By Nidhi Kinhal
Do you remember that scene in Bride Wars, where Anne Hathaway’s character Emma replaces her best friend-turned-rival Liv’s (played by Kate Hudson), hair colour in the run up to her wedding day? Liv’s hair ended up blue, and her face was coloured with shock.
Imagine if the girls who had watched the movie swarmed around parlours and dyed their hair blue and made it a trend (it kind of is, anyway)? Also, imagine waking up to blue heads. It’s not like there’s a dearth of trends that make no sense, but apparently, with the madly popular frizzy perm initiated by Pooja Bhatt, that’s exactly what happened.
Pooja Bhatt’s frizzy perm hairstyle from Dil Hai Ke Manta Nahin was actually a disaster, she revealed to Hindustan Times. “Unlike today, we didn’t have stylists and PRs planning for one year how to debut a particular look. My permed hair was an accident, it was not meant to be that at all… I had gone to Nalini & Yasmin for a haircut and Dar Blo Bar, the famous UK-based hair stylists had come down to do some workshop. Everyone was trying out different things. At one point Nalini asked, ‘Who wants to try out the perming curlers?’ It was a prospect of experimentation and of course my hand went up first! And so, I became the chosen one to try out the perming curlers!”
Maybe this is why people don’t trust their hairstylists, or are nervous about haircuts. Two hours in, she realised that people were staring at her, baffled “When they opened the curls, and I saw myself in the mirror, I was shocked! My hair looked like a bird’s nest! But it was not a temporary thing, so I went back home with it. In the following few days I tried curling and scrunching to make it a bit manageable. I had to shoot, so I shot with that hair.” Then, she says, it suddenly “became a rage”.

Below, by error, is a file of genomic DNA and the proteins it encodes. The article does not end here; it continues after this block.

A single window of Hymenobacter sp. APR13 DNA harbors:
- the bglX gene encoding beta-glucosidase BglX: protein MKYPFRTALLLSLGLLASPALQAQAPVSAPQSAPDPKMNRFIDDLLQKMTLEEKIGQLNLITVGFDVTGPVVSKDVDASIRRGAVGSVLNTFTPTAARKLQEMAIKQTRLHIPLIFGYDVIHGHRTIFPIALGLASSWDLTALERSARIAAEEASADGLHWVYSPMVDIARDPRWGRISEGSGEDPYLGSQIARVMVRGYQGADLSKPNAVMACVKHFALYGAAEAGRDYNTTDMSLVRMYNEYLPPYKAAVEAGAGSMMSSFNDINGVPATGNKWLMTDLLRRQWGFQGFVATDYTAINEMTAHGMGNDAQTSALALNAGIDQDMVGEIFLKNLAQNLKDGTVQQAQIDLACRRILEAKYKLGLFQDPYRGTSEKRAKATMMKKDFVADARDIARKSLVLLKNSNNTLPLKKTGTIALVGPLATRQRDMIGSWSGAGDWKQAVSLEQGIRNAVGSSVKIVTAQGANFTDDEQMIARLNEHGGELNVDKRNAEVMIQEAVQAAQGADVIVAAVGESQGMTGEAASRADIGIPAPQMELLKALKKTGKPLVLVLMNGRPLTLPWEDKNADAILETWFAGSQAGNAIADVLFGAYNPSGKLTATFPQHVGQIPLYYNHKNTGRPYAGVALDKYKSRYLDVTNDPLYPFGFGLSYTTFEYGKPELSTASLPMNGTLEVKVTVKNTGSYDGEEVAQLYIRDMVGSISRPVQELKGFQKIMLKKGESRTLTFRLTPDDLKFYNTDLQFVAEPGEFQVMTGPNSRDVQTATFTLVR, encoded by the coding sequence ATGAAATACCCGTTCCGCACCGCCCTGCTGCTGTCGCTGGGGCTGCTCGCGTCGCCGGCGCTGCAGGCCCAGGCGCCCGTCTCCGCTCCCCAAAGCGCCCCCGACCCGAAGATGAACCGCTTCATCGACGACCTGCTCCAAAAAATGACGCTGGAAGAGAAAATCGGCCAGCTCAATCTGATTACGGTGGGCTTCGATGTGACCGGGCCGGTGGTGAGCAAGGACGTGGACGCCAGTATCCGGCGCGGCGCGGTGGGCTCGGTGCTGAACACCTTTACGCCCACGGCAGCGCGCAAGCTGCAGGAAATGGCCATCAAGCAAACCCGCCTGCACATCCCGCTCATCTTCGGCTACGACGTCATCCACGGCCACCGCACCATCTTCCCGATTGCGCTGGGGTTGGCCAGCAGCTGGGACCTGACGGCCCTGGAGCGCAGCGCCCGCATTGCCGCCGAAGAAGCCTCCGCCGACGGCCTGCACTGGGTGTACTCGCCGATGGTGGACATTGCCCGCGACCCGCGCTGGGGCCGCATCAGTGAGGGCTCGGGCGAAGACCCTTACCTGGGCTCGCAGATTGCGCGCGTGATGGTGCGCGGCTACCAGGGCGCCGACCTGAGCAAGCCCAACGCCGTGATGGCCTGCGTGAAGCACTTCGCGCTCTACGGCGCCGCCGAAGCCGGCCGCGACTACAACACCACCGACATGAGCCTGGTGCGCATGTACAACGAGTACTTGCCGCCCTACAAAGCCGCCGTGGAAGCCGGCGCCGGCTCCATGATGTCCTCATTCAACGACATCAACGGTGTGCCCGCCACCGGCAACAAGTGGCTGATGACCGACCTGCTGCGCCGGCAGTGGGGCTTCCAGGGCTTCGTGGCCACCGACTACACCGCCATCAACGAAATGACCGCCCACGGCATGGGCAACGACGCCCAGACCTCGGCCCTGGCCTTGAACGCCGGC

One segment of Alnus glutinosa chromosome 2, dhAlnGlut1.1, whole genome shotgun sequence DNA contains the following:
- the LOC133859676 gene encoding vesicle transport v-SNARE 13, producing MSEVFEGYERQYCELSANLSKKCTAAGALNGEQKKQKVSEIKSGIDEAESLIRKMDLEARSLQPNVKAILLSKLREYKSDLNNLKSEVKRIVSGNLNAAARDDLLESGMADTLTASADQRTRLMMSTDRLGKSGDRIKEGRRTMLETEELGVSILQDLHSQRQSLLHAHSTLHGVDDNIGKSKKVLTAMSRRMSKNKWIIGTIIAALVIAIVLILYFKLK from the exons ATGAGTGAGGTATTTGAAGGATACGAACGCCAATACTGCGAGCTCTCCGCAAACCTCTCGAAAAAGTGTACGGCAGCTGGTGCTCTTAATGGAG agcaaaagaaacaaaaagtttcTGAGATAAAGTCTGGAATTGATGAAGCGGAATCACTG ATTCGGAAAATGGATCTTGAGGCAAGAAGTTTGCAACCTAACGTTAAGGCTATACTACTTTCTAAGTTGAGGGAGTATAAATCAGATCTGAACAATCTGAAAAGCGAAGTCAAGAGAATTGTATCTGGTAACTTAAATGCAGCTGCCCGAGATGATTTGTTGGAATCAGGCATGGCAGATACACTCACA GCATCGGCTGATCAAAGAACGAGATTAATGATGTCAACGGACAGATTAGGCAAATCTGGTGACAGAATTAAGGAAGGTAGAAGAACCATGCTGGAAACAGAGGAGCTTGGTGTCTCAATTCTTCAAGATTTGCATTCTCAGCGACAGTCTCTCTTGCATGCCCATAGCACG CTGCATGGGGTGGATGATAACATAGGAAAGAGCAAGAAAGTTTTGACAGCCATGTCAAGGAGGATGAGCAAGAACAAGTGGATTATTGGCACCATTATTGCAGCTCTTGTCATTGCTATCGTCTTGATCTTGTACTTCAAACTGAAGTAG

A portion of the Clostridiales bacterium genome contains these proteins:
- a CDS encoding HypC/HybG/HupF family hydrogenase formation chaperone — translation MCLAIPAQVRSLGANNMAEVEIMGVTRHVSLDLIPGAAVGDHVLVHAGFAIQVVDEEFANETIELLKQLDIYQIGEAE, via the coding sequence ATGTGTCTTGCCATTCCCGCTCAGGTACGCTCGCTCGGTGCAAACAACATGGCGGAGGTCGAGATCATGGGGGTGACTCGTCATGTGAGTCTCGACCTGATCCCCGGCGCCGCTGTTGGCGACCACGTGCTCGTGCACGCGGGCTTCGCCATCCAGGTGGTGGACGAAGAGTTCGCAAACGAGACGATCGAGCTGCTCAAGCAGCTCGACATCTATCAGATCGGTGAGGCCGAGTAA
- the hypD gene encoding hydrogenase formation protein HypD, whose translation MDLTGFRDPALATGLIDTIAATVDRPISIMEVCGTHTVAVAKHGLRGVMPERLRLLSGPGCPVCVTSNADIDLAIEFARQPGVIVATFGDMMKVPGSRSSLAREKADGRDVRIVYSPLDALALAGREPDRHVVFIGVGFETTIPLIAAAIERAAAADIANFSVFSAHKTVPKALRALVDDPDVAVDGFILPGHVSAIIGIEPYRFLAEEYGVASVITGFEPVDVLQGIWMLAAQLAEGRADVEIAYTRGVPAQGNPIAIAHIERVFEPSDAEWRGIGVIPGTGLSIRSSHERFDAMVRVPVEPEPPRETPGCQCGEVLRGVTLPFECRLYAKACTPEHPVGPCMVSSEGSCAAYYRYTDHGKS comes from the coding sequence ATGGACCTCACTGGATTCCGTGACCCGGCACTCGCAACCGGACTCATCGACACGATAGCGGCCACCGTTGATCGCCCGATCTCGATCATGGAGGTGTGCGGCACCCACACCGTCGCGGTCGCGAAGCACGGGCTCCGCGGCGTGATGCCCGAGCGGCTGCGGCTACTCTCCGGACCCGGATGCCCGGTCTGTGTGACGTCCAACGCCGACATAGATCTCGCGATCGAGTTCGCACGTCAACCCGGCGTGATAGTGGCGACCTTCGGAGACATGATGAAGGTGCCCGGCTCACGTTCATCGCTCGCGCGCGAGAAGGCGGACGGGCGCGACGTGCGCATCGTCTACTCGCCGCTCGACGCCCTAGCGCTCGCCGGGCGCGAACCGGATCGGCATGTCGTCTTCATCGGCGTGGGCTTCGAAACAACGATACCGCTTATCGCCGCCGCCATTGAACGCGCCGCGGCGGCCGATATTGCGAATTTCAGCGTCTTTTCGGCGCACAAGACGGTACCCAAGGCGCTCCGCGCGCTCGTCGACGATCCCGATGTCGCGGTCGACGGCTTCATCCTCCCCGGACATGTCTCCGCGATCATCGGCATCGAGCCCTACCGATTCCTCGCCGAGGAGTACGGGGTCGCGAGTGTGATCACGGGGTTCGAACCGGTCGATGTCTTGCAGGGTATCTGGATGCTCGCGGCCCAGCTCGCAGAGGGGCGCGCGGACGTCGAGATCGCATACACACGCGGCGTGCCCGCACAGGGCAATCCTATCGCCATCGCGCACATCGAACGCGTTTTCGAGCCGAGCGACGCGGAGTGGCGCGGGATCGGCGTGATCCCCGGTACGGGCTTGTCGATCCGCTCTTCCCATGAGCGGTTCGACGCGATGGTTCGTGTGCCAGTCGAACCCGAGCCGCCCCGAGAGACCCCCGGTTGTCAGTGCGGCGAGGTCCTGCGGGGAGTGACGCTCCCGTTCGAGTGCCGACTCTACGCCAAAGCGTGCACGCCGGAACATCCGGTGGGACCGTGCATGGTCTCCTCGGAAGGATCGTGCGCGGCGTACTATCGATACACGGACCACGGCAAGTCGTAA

Bollywood hairstyles are, or were, a huge thing. Be it Sharmila Tagore’s ‘bouffant‘, the ‘Sadhana cut‘, named after the actress who popularised it, Asha Parekh’s ‘beehive‘ with a flower on it, Dimple Kapadia’s overflowing mane in Saagar, Rekha’s long tresses in Silsila or even a pre-sanskaari Kajol in Kuch Kuch Hota Hai — they’ve informed generations of trends. The strong presence of a celebrity haircut influence seems to have significantly faded, but I mean, if some hairstylist with a popular client were to screw up, who knows what’ll see next? Maybe the undercut on the side?